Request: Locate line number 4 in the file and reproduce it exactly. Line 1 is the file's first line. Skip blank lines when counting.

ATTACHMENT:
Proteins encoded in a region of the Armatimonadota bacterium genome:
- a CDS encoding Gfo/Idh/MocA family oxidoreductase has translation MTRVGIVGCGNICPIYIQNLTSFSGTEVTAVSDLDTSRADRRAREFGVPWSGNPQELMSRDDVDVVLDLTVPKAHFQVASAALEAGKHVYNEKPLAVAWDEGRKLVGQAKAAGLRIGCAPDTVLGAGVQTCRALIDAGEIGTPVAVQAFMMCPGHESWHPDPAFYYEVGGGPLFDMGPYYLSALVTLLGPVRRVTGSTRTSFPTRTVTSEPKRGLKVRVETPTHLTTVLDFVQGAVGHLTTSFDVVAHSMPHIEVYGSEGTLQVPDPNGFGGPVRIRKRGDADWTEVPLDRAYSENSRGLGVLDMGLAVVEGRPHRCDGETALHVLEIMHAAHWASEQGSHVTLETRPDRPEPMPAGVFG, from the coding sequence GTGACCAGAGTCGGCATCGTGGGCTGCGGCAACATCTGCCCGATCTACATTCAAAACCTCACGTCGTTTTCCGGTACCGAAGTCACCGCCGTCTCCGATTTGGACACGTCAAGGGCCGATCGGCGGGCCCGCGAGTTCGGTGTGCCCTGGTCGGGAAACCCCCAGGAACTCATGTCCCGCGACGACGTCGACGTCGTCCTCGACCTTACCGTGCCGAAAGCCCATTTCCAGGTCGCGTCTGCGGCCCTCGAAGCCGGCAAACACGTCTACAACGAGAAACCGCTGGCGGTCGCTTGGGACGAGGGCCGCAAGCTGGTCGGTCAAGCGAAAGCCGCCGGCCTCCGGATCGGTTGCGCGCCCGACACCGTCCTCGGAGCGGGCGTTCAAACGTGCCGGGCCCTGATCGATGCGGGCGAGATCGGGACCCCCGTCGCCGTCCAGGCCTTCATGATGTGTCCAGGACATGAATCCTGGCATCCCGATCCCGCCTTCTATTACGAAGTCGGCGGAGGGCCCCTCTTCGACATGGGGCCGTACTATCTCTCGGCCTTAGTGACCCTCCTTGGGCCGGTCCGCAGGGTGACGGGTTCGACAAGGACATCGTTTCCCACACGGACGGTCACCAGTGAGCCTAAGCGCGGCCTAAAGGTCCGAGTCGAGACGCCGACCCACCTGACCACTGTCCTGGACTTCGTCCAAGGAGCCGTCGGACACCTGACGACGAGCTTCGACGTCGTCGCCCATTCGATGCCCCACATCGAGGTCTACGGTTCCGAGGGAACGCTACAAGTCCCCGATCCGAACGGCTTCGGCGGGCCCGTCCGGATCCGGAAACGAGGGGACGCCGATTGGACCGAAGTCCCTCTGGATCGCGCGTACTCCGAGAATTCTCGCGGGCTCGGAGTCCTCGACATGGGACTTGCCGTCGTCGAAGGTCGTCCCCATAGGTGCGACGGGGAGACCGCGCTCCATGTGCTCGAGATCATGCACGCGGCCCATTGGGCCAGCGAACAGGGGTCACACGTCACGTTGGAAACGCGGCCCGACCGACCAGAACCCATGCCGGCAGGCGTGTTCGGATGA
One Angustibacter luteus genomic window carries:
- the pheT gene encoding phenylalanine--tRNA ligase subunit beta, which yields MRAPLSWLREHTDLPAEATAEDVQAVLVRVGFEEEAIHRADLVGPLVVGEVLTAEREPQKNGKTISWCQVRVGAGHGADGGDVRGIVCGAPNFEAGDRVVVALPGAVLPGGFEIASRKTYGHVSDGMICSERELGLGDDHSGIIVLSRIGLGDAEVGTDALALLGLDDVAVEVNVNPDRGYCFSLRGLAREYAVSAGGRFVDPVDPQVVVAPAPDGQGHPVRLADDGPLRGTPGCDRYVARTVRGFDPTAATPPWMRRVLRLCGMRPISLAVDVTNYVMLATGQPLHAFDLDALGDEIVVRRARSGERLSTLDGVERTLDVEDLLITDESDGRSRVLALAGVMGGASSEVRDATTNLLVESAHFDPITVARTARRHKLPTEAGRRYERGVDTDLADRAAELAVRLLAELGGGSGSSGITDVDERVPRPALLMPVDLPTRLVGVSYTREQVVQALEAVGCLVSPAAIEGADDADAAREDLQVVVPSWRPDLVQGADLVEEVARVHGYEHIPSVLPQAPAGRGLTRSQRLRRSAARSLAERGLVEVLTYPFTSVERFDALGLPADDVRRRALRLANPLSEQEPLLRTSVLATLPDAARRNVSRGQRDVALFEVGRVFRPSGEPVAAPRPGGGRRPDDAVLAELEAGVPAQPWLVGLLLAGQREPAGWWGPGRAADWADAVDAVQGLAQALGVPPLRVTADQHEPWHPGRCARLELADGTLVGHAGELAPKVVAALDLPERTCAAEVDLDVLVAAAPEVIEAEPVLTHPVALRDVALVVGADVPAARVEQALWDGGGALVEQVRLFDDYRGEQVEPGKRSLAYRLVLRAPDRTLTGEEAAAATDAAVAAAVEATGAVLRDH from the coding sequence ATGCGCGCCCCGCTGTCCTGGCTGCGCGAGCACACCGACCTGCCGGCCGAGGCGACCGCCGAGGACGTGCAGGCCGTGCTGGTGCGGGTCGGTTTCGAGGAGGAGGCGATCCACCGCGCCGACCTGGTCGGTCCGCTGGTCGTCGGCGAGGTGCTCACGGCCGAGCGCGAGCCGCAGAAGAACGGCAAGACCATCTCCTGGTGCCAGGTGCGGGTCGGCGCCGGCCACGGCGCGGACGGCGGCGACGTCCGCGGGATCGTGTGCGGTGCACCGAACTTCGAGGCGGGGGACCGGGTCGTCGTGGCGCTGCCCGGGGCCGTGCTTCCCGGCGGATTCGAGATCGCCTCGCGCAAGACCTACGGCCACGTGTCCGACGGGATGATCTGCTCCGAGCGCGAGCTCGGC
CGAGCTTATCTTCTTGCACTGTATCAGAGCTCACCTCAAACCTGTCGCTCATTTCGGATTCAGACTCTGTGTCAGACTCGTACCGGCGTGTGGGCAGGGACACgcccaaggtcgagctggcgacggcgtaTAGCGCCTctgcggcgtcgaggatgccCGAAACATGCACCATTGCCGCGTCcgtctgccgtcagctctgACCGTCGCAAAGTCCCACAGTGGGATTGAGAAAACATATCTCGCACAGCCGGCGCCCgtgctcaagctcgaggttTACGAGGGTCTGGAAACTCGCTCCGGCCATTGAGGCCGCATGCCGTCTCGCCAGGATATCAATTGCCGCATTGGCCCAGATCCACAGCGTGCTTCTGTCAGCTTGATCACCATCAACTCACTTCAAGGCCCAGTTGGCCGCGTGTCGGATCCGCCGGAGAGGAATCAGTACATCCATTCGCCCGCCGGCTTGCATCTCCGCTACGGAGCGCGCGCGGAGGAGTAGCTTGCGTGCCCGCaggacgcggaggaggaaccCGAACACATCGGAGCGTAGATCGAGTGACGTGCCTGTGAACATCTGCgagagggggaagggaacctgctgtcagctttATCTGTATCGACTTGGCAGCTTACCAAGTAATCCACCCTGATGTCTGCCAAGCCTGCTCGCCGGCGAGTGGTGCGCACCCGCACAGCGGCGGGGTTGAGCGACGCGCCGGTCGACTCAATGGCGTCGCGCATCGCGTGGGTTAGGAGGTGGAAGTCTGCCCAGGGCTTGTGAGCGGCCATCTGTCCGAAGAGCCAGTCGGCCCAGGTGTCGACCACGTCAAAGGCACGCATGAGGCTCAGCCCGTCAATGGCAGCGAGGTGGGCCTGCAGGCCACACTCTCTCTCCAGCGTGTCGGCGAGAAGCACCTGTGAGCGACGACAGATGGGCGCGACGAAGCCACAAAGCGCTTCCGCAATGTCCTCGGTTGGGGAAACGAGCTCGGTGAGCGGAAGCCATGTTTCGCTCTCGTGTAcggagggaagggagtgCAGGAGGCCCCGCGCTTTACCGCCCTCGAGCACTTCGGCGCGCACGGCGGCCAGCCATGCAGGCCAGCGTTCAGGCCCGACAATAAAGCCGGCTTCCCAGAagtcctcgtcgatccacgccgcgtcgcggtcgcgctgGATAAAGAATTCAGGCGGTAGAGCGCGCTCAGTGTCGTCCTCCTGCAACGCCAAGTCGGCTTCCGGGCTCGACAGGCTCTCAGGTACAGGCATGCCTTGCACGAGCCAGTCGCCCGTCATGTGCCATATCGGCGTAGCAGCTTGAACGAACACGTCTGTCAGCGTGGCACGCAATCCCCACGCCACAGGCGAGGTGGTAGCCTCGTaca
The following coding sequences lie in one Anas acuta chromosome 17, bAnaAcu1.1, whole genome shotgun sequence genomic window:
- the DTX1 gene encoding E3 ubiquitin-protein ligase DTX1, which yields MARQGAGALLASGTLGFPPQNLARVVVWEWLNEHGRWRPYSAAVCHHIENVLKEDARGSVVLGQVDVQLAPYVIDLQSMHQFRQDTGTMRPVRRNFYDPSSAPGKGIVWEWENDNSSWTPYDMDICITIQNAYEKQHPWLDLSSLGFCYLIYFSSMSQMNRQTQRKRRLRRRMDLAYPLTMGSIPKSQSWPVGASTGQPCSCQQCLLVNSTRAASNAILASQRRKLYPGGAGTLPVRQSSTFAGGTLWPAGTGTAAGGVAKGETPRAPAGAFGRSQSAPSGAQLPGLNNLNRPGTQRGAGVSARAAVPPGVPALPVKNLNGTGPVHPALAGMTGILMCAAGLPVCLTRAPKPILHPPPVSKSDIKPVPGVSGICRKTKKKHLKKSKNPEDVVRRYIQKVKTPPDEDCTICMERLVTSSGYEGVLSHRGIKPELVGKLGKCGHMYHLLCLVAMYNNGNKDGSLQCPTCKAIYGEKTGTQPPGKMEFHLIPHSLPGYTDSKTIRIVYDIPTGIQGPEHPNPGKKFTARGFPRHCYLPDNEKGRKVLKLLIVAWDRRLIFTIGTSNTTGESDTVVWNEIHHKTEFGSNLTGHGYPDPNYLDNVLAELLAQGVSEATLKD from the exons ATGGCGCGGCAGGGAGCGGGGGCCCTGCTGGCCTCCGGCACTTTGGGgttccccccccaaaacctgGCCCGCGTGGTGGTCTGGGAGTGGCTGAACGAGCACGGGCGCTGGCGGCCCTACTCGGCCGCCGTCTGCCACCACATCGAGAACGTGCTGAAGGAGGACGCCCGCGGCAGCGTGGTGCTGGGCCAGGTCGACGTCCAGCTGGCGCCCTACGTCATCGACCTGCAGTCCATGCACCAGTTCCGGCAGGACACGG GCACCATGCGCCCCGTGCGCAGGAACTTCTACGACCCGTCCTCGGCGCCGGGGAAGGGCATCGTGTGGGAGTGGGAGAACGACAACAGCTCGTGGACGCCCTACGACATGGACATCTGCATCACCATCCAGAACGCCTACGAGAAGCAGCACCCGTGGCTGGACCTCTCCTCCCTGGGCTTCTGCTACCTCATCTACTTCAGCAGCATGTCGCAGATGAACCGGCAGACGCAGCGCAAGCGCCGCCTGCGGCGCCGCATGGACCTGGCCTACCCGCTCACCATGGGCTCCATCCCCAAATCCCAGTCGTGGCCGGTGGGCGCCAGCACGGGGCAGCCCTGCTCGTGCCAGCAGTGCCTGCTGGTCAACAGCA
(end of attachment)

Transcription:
- the pheT gene encoding phenylalanine--tRNA ligase subunit beta, which yields MRAPLSWLREHTDLPAEATAEDVQAVLVRVGFEEEAIHRADLVGPLVVGEVLTAEREPQKNGKTISWCQVRVGAGHGADGGDVRGIVCGAPNFEAGDRVVVALPGAVLPGGFEIASRKTYGHVSDGMICSERELGLGDDHSGIIVLSRIGLGDAEVGTDALALLGLDDVAVEVNVNPDRGYCFSLRGLAREYAVSAGGRFVDPVDPQVVVAPAPDGQGHPVRLADDGPLRGTPGCDRYVARTVRGFDPTAATPPWMRRVLRLCGMRPISLAVDVTNYVMLATGQPLHAFDLDALGDEIVVRRARSGERLSTLDGVERTLDVEDLLITDESDGRSRVLALAGVMGGASSEVRDATTNLLVESAHFDPITVARTARRHKLPTEAGRRYERGVDTDLADRAAELAVRLLAELGGGSGSSGITDVDERVPRPALLMPVDLPTRLVGVSYTREQVVQALEAVGCLVSPAAIEGADDADAAREDLQVVVPSWRPDLVQGADLVEEVARVHGYEHIPSVLPQAPAGRGLTRSQRLRRSAARSLAERGLVEVLTYPFTSVERFDALGLPADDVRRRALRLANPLSEQEPLLRTSVLATLPDAARRNVSRGQRDVALFEVGRVFRPSGEPVAAPRPGGGRRPDDAVLAELEAGVPAQPWLVGLLLAGQREPAGWWGPGRAADWADAVDAVQGLAQALGVPPLRVTADQHEPWHPGRCARLELADGTLVGHAGELAPKVVAALDLPERTCAAEVDLDVLVAAAPEVIEAEPVLTHPVALRDVALVVGADVPAARVEQALWDGGGALVEQVRLFDDYRGEQVEPGKRSLAYRLVLRAPDRTLTGEEAAAATDAAVAAAVEATGAVLRDH from the coding sequence ATGCGCGCCCCGCTGTCCTGGCTGCGCGAGCACACCGACCTGCCGGCCGAGGCGACCGCCGAGGACGTGCAGGCCGTGCTGGTGCGGGTCGGTTTCGAGGAGGAGGCGATCCACCGCGCCGACCTGGTCGGTCCGCTGGTCGTCGGCGAGGTGCTCACGGCCGAGCGCGAGCCGCAGAAGAACGGCAAGACCATCTCCTGGTGCCAGGTGCGGGTCGGCGCCGGCCACGGCGCGGACGGCGGCGACGTCCGCGGGATCGTGTGCGGTGCACCGAACTTCGAGGCGGGGGACCGGGTCGTCGTGGCGCTGCCCGGGGCCGTGCTTCCCGGCGGATTCGAGATCGCCTCGCGCAAGACCTACGGCCACGTGTCCGACGGGATGATCTGCTCCGAGCGCGAGCTCGGC